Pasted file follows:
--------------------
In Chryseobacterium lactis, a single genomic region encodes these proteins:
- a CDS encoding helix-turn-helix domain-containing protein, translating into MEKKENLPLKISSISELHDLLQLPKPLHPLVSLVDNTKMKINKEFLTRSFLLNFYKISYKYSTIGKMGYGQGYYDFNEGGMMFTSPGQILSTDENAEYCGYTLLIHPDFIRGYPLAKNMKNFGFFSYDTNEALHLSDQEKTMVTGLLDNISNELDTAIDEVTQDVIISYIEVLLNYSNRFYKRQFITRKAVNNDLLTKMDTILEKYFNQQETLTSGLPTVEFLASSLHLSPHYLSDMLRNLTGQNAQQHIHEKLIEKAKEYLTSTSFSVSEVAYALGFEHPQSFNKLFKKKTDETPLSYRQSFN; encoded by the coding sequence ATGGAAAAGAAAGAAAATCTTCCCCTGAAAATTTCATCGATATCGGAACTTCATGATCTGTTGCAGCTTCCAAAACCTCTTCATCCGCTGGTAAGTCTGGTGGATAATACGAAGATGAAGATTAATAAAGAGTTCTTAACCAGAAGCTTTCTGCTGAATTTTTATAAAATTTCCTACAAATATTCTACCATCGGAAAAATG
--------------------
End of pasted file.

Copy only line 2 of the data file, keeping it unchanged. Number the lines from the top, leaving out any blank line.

- a CDS encoding helix-turn-helix domain-containing protein, translating into MEKKENLPLKISSISELHDLLQLPKPLHPLVSLVDNTKMKINKEFLTRSFLLNFYKISYKYSTIGKMGYGQGYYDFNEGGMMFTSPGQILSTDENAEYCGYTLLIHPDFIRGYPLAKNMKNFGFFSYDTNEALHLSDQEKTMVTGLLDNISNELDTAIDEVTQDVIISYIEVLLNYSNRFYKRQFITRKAVNNDLLTKMDTILEKYFNQQETLTSGLPTVEFLASSLHLSPHYLSDMLRNLTGQNAQQHIHEKLIEKAKEYLTSTSFSVSEVAYALGFEHPQSFNKLFKKKTDETPLSYRQSFN; encoded by the coding sequence ATGGAAAAGAAAGAAAATCTTCCCCTGAAAATTTCATCGATATCGGAACTTCATGATCTGTTGCAGCTTCCAAAACCTCTTCATCCGCTGGTAAGTCTGGTGGATAATACGAAGATGAAGATTAATAAAGAGTTCTTAACCAGAAGCTTTCTGCTGAATTTTTATAAAATTTCCTACAAATATTCTACCATCGGAAAAATG